Monday, February 11, 2008

Google - GOOG

Is Google at it low? I say YES. It has hit it bottom. Now it is really ready to run. Its going to 850 or 900 this time. See what other are saying:

"We believe GOOG has several years of exceptional growth ahead," wrote American Technology Research analyst Rob Sanderson in a recent research note. "Controversy has shaken marginal investors and a few sell-side bulls. We think this is creating a great buying opportunity and we encourage accumulation of the stock."

Some are now saying this could be the right time to get back in. "We think the bottom's already happened," says Jeffrey Lindsay, an analyst for Sanford C. Bernstein, who rates Google as outperform, with a price target of $750.

I agree with Jeffrey Lindsay here. He is right now.

Despite the fourth-quarter miss, the company still posted a 17% climb in profit and generated more than $1 billion in free cash flow. The company's search engine also continues to command an enviable lead over its rivals, capturing 60% of the market share.

$ 1 Billion in free cash flow. WOW. Again this stock is really ready to run now.

Jason Berkes

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Sunday, February 10, 2008

My new family website

Berkes-Family Website is now live!

My new family website is now all setup. Everything is live and member of the family are starting to upload some fun stuff. Check it out if you WANT.

Jason Berkes

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Monday, November 05, 2007

Officials tally wildfire damage estimates

San Diego County Dept. of Ag., Weights and Measures reports 11,456 acres of ag. production in affected wildfire areas, including an estimated 45 acres of greenhouses, 750 acres of field-grown cut flowers, 863 acres of outdoor nursery crops and 5,880 acres of avocado trees. Initial estimates for the Rice Canyon Fire, which burned in the Fallbrook and Rainbow areas, show 927 acres of ag. were either damaged or destroyed at a value of $30 million. This includes an estimated 217 acres of cut flowers, 218 acres of nursery stock and 486 acres of avocados. These losses do not include irrigation systems, equipment or dwellings. One of the biggest losses from the fires occurred at Kendall Farms, a field cut flower grower in Fallbrook, San Diego Union-Tribune reported. Dawn Nielsen, the county's deputy ag. commissioner, told the newspaper that the company lost 95% of its 200-acre crop. Nielsen estimated 1,630 acres (16.5%) of the county's 9,870 acres of ornamental crops are in the Rice Canyon and Witch Creek fire areas. Eric Larson, County Farm Bureau exec. dir., told the paper significant plant damage was expected from burning, dehydration, smoke and ash pollution. He said further losses could occur if plants can't be watered due to damaged irrigation lines. Larson didn't expect plant losses to result in increased prices because other growers would be able to meet demand.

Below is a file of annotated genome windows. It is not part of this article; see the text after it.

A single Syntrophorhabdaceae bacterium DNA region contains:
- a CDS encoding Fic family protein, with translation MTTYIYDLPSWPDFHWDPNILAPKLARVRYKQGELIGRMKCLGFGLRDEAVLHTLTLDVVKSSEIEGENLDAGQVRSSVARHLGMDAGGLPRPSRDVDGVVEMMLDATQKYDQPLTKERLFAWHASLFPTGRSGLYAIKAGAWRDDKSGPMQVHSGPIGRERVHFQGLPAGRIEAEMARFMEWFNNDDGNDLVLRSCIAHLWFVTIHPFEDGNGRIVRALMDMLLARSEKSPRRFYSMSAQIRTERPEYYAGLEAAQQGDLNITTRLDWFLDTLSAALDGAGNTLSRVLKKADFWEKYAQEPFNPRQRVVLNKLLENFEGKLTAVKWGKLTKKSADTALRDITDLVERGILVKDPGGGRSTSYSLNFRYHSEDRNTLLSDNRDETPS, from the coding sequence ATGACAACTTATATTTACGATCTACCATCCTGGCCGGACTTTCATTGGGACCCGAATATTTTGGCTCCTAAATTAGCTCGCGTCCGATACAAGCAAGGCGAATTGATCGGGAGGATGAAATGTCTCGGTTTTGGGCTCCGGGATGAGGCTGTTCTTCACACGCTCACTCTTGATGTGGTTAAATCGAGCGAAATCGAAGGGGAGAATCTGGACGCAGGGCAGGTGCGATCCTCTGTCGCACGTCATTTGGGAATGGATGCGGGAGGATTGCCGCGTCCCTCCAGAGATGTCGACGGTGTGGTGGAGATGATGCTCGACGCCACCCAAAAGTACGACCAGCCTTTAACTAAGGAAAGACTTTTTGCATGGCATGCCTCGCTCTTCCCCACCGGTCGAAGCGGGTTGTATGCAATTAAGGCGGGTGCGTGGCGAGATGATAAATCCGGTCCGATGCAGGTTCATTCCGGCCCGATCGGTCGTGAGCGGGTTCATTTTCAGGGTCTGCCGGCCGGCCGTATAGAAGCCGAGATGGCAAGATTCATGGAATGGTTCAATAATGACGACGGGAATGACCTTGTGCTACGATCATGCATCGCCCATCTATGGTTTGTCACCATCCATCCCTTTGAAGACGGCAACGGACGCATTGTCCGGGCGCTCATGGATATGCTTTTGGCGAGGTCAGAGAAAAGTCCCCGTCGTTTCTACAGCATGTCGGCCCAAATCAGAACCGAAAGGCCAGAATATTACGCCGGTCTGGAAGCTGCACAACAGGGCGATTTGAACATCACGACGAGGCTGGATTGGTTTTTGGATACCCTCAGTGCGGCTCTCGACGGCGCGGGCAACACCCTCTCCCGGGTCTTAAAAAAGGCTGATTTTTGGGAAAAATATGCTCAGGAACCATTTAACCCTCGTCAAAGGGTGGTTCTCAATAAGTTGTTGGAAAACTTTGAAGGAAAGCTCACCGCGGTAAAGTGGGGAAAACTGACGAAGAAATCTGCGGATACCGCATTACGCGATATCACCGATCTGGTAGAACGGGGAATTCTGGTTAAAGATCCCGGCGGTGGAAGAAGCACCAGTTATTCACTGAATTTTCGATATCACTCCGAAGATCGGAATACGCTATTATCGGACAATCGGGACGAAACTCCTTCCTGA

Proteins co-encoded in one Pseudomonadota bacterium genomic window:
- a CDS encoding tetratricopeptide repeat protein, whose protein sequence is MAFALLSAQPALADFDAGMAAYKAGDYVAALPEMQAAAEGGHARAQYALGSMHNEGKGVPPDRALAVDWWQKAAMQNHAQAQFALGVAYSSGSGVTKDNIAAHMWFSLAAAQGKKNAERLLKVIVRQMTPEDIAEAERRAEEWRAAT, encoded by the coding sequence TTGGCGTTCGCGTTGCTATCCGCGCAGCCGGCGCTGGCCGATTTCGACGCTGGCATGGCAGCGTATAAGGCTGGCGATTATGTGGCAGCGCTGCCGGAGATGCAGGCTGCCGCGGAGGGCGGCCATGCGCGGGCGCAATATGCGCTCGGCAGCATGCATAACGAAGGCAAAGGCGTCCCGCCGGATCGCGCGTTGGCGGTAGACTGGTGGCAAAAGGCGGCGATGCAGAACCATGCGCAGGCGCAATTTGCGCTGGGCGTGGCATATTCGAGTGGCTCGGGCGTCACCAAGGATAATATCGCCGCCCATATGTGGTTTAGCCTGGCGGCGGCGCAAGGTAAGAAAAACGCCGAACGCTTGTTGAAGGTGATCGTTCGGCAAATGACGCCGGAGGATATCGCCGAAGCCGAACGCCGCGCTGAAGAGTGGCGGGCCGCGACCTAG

Jason Berkes


Thursday, October 25, 2007

Ethanol's Tough Times Continue

It doesn't look like the ethanol industry is going to get relief from its pain any time soon, according to a panel of investors at the Dow Jones Alternative Energy Innovations conference in Redwood City, Calif., earlier this week.